Freeriding – Get Your Kit On
Phil Smith, director of Snoworks Ski Courses in a series of articles for InTheSnow talks about Freeriding. In the second article Phil talks about kit.
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Photo: Salomon Sports Equipment
You’ve seen it on the films and everyone’s talking about it and wanting to do it – Freeride. What exactly is it and what do you need to be able to do it. In this second article we talk about your equipment.
FREERIDING – GET YOUR KIT ON
So, you’re thinking about doing some freeriding, you’re going to need to get kitted up! Don’t even think about heading off into the off-piste or backcountry without the right gear. Every year hundreds accidents occur, many of which could easily have been avoided. Stay smart, stay safe.
YOUR NORMAL GETUP
Your skiing clothes and boots can be the same as you normally use so no need to spend extra cash on these just yet. If you’re young, trendy and spend a lot of time in the park then you may have invested in some kit far too big and have your trousers hanging half way down your bum. This may be fine for the park but be advised if you’re going freeriding wearing park kit then you’ll spend most of your time retrieving all the snow from down your pants.
This is the serious stuff that you must not be without, transceiver, backpack, shovel and probe. It’s where your money has to go so don’t cut corners. In case of an avalanche these items enable you to be found and you to find your mates. If you’re new to freeriding then book on a course that includes this kit and training in how to use it. The transceiver sends and receives signals, but only if it’s on, only if it’s working and only if you know how to use it. It won’t save your life by itself. There are many on the market so I’m not going to go into which one to buy, it needs to be a modern digital transceiver. The transceiver allows you to quickly zoom in to close proximity of a buried person. Next comes the probe. This allows you to locate the exact position of a buried person. It’s basically similar to a collapsible tent pole. Again like your transceiver it’s only any good if it actually works and you know how to use it. So if you’ve been given one by your ski buddy, get it out and test it. It will expand up to 2.40 metres plus depending on the model. Then you’re going to need a shovel to dig out the located person. It needs to be metal please not plastic. Plus a first aid kit with all the basic essentials, a map of the area with emergency contact numbers. You’ll need a backpack to fit it all in. Make sure it’s big enough to get all your kit in. Don’t turn up with a ‘hello kitty’ one. Get a backpack that is useful and has at least some street cred. The backpack can also be in the form of an airbag. Airbags are expensive and are still not used by everyone but for most freeriders they are part of the essential kit. An airbag inflates when you pull a trigger and theoretically keeps you closer to the surface of the snow in an event of an avalanche. The trigger can be removed when accessing lifts or helicopters. Don’t leave it in when you’re in the bar as this avoids the desire for your mate to give it a yank.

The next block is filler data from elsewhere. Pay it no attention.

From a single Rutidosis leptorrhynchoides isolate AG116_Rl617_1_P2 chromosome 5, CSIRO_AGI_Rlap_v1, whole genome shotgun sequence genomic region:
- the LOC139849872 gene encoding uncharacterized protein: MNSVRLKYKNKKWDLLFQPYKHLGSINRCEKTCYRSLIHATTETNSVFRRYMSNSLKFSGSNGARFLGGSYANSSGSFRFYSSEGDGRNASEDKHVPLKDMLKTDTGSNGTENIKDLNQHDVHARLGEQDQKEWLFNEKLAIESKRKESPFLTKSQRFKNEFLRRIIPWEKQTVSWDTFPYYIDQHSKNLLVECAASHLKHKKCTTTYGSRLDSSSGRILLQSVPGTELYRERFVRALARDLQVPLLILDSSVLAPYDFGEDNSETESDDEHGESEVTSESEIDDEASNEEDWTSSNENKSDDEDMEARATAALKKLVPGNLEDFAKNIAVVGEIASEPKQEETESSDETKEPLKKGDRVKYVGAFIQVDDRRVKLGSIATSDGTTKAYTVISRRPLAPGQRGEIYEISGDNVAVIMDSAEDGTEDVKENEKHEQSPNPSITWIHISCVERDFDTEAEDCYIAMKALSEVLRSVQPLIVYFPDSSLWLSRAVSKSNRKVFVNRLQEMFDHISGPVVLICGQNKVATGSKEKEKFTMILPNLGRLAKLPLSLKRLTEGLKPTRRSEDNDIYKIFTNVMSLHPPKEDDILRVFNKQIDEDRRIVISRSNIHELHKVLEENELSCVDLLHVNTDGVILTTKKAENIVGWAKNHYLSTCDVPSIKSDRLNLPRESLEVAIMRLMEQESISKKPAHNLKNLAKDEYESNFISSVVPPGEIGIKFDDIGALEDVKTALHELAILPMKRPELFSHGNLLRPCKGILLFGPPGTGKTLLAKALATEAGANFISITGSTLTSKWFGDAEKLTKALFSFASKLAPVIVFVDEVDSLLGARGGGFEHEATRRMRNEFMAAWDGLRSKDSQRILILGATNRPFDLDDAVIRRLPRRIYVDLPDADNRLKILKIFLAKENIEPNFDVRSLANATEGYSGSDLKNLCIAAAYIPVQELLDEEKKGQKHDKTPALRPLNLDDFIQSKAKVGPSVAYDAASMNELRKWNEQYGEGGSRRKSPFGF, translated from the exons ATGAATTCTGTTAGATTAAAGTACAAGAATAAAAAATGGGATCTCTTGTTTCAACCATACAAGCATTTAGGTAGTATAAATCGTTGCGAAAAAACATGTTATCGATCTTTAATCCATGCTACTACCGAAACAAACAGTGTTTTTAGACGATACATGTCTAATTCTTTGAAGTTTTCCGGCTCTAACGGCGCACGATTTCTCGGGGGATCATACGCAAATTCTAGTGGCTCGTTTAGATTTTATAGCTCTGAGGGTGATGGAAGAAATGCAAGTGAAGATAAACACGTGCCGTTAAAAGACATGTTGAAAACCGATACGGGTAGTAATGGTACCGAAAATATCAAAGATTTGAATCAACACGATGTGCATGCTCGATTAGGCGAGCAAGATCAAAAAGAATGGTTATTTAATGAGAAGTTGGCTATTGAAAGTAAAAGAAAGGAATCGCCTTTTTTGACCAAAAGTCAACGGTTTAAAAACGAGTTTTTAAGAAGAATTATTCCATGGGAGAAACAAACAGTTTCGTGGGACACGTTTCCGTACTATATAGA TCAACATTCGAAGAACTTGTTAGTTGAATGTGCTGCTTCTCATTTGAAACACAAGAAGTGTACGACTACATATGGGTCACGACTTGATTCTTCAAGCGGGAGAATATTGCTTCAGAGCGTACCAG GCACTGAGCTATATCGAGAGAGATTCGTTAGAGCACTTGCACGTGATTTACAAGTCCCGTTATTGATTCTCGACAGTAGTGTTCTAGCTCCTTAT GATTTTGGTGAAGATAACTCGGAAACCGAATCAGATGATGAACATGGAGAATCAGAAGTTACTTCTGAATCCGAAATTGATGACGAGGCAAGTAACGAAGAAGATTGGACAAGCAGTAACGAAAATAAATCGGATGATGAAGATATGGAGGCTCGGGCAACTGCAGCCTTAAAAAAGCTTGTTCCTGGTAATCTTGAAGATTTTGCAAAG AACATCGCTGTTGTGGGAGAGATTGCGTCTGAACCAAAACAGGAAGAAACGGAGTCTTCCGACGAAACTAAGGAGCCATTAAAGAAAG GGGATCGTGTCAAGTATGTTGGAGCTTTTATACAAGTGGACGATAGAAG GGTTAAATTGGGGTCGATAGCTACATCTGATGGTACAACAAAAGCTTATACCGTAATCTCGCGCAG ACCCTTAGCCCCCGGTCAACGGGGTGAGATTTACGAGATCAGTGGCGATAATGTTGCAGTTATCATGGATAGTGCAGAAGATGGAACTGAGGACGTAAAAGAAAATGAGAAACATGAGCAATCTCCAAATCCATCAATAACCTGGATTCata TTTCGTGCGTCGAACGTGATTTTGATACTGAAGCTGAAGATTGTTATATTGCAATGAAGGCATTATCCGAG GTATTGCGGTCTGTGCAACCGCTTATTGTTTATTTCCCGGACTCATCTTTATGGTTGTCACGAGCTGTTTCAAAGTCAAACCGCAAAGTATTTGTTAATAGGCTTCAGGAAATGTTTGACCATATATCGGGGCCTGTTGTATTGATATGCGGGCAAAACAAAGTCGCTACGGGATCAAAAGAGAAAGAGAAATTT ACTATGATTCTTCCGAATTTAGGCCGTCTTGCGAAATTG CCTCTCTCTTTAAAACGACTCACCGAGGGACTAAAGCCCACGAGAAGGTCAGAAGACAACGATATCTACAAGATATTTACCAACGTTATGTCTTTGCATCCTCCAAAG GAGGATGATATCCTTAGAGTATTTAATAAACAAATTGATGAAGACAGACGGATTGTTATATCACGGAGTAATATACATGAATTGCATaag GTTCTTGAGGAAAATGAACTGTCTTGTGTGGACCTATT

Your connection with the mountain and freeriders get pretty attached to these. They want to be fat, fat, fat. Do not go off-piste with a pair of winkle pickers on your feet, they’ll sink and you wont move. Your skis ideally need to be at least 100mm in the middle. That’s all you need to know. Plain and simple. If you’re going heliskiing most operators will include the skis as well as the essentials above as part of the package. Don’t cut corners, get wide skis.
French for baskets. I’ve included these as most skiers completely neglect this until it’s too late. The baskets on your ski poles need to be big. Do not go off-piste with a pair of tiny race baskets on the end of your poles. You’re going to need to move around the powder and small baskets in deep powder are as much use as a chocolate fireguard.
One word, essential!
Powder tracers can be useful for finding skis. Long pieces of fabric that attach to the skis and role up and slot into your ski pants. If you’re into gadgets you can now attach ski retrieval devices to your skis. These work in the same way as a transceiver but on a different frequency. If you’ve taken to freeriding and got the bug then you’ll probably end up wanting more powder. Start by investing in a backpack with carrying straps for skis so you can access backcountry that requires a hike. More hiking = less people = more powder. To access deep backcountry and more untracked powder you may choose to invest in touring bindings and skins and if hiking up the mountain begins to overtake the sliding down then you will want to look into a pair of freeride boots with walk mode and rubber soles to provide more grip when scrambling or climbing on rock. Extreme freeriders will be kitted out with, amongst other items, ropes, harnesses, crampons, ice axes, maps, compass, satellite navigation, emergency torch and of course a spare pair of underpants!
Riders: Team Snoworks
Phil Smith is founder of Snoworks All-Mountain Ski Courses. Snoworks run Off-Piste and Backcountry courses throughout the winter along with Off-Piste Adventure trips to destinations around the world. For more details go to:
Tel: From UK 0844 543 0502
Tel: From abroad +44 870 122 5549
email: [email protected]